A new report developed by the University of Wisconsin's Population Health Institute and the Robert Wood Johnson Foundation, compares more than 3,000 counties across the U.S. by how healthy their residents are and how long they live.
The 2012 "County Health Rankings & Roadmap" highlights the most and least healthy counties in every state, based on key factors that influence health, such as income levels, and access to healthy foods or medical care.
Published online at www.countyhealthrankings.org, the report uses standardized measurement tools to determine how healthy people are based on the categories of Health Outcomes and Health Factors. Health Outcomes measure how long people live and how healthy residents say they feel. Health Factors represent what types of influences impact people's health, and include weighted scores for behavioral, clinical, social and economic, and environmental factors. This year's report also includes several new measures, such as how many fast food restaurants are in a county and the levels of physical inactivity among residents.
Using the latest publically-available data for each county, the report reflects what is known about the behaviors that make people sick or healthy, and confirms the important role that external factors such as education, unemployment, income and the environment play in how healthy people are and how long they live.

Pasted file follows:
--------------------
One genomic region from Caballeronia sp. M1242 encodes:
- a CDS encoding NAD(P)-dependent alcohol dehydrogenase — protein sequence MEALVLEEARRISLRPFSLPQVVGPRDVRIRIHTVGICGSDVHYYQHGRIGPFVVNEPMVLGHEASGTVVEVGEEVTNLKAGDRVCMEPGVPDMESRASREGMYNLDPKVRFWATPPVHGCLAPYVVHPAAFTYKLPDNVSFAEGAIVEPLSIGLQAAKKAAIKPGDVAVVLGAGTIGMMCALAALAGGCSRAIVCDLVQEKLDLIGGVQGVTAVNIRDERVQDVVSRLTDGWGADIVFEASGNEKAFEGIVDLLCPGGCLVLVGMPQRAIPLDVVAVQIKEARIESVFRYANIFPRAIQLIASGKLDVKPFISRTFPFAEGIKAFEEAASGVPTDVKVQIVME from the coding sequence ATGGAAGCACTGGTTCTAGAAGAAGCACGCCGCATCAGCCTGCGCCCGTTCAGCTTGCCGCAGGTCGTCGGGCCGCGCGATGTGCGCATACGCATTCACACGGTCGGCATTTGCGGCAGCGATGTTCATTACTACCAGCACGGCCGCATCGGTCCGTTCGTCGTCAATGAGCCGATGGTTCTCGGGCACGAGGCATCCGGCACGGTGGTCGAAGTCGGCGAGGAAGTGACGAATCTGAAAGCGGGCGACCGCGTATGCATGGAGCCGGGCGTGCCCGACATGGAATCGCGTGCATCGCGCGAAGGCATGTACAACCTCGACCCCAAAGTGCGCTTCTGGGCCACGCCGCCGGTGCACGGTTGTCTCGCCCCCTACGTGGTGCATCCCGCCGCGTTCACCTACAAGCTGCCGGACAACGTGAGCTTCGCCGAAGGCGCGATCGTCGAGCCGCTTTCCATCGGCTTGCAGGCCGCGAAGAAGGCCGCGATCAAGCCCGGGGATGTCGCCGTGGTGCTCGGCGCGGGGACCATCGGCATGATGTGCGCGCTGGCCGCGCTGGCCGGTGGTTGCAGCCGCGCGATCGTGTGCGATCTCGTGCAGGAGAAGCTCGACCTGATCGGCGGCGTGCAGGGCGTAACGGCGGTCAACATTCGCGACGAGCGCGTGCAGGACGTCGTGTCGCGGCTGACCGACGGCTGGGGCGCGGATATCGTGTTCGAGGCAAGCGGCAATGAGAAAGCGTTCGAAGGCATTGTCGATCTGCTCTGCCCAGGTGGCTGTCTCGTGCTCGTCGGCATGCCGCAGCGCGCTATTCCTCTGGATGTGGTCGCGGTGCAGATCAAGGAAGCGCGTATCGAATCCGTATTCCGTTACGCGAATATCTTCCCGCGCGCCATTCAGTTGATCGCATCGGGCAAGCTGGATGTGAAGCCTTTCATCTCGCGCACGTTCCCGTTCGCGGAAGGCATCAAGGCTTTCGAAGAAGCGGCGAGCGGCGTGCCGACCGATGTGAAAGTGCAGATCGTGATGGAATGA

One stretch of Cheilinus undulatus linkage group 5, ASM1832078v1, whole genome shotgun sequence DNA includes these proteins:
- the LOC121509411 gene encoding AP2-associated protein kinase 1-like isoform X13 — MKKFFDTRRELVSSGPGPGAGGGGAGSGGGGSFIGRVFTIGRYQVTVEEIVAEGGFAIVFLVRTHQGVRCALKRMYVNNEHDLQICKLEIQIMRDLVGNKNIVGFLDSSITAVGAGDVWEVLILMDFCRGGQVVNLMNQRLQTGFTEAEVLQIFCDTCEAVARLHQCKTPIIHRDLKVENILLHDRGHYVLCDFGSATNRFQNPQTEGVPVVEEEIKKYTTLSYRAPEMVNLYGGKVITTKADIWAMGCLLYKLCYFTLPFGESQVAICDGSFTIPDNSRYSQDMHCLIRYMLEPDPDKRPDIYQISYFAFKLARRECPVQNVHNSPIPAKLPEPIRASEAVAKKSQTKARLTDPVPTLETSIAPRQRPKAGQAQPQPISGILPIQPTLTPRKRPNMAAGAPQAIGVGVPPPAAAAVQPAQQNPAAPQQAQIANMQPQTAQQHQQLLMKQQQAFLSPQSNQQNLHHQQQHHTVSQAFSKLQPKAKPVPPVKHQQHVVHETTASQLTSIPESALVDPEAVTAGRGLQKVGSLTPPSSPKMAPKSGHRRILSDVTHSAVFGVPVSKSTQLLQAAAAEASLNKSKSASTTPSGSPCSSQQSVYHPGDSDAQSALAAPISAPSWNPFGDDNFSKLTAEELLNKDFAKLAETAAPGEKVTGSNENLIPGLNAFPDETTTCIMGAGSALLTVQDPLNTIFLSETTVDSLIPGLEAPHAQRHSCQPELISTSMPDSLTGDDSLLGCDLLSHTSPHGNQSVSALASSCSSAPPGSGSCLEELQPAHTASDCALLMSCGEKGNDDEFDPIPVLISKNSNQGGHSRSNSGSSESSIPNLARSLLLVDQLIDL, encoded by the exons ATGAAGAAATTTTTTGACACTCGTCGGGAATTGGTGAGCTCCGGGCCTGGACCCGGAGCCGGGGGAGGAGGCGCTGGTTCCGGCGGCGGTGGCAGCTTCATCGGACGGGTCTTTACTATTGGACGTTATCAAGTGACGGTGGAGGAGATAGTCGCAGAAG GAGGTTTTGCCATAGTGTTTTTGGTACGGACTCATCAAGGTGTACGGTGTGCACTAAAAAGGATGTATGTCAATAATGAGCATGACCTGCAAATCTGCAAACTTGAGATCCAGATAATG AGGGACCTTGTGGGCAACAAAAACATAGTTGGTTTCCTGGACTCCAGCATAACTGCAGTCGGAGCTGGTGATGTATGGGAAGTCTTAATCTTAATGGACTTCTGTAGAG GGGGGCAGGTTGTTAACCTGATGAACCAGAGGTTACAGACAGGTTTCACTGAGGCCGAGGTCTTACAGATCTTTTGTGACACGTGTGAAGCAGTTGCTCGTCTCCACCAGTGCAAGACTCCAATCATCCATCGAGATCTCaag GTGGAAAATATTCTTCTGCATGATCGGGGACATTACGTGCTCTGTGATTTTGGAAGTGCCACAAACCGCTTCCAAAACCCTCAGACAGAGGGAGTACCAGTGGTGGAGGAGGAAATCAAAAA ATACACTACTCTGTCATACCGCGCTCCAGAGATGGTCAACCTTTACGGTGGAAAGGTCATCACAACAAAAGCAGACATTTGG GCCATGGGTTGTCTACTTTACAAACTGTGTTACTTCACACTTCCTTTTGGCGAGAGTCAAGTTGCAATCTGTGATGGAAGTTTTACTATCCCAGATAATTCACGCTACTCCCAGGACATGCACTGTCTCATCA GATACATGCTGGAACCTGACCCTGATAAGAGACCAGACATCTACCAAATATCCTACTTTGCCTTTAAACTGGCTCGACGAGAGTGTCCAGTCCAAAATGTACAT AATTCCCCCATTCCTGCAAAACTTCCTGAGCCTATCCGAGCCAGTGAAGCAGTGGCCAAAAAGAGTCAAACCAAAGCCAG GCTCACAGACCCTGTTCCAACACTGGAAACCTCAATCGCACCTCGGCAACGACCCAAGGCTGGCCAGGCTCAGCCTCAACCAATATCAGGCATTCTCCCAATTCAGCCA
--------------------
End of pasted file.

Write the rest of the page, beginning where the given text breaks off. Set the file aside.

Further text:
2012 Columbiana County Rankings
Among Ohio's 88 counties, Columbiana County ranks No. 50 for Health Outcomes, according to the 2012 County Health Rankings. Last year, Columbiana County ranked No. 41. Health Outcomes are a measure used to show how long people live (mortality) and how healthy residents said they feel (morbidity). The data includes premature deaths, low birth weights, poor or fair health, poor physical health days and poor mental health days.
Under the mortality measure, Columbiana County dropped from a ranking of No. 39 in 2011, to a ranking of No. 52 among Ohio's 88 counties. Opportunities for improvement are needed to reduce premature deaths, which are defined as years of life lost before age 75, per 100,000 of the population. Columbiana County's rate of 7,805 premature deaths per 100,000 is higher than the state's rate of 7,513.
Columbiana County also dropped slightly in the morbidity measure of how healthy residents said they feel, with a 2012 ranking of 49th compared to 45th in 2011. Indicators that need improvement focus on how people feel in terms of poor health. For example,18 percent of Columbiana County residents reported themselves to be in poor or fair health, compared to 15 percent of Ohioans. County residents also reported a higher than average number of physically unhealthy days at 4.6 days out of the past 30 days, compared to the state average of 3.6 days.
Under the Health Factors category, Columbiana County improved to No. 63 in 2012, compared to a bottom ranking of No. 76 in 2011. Health Factors are a measure of health behaviors, availability of medical care, social and economic factors, and physical environment. Social and economic factors in the 2012 survey account for 40 percent of each county's score, and weigh more heavily than health behaviors and clinical care.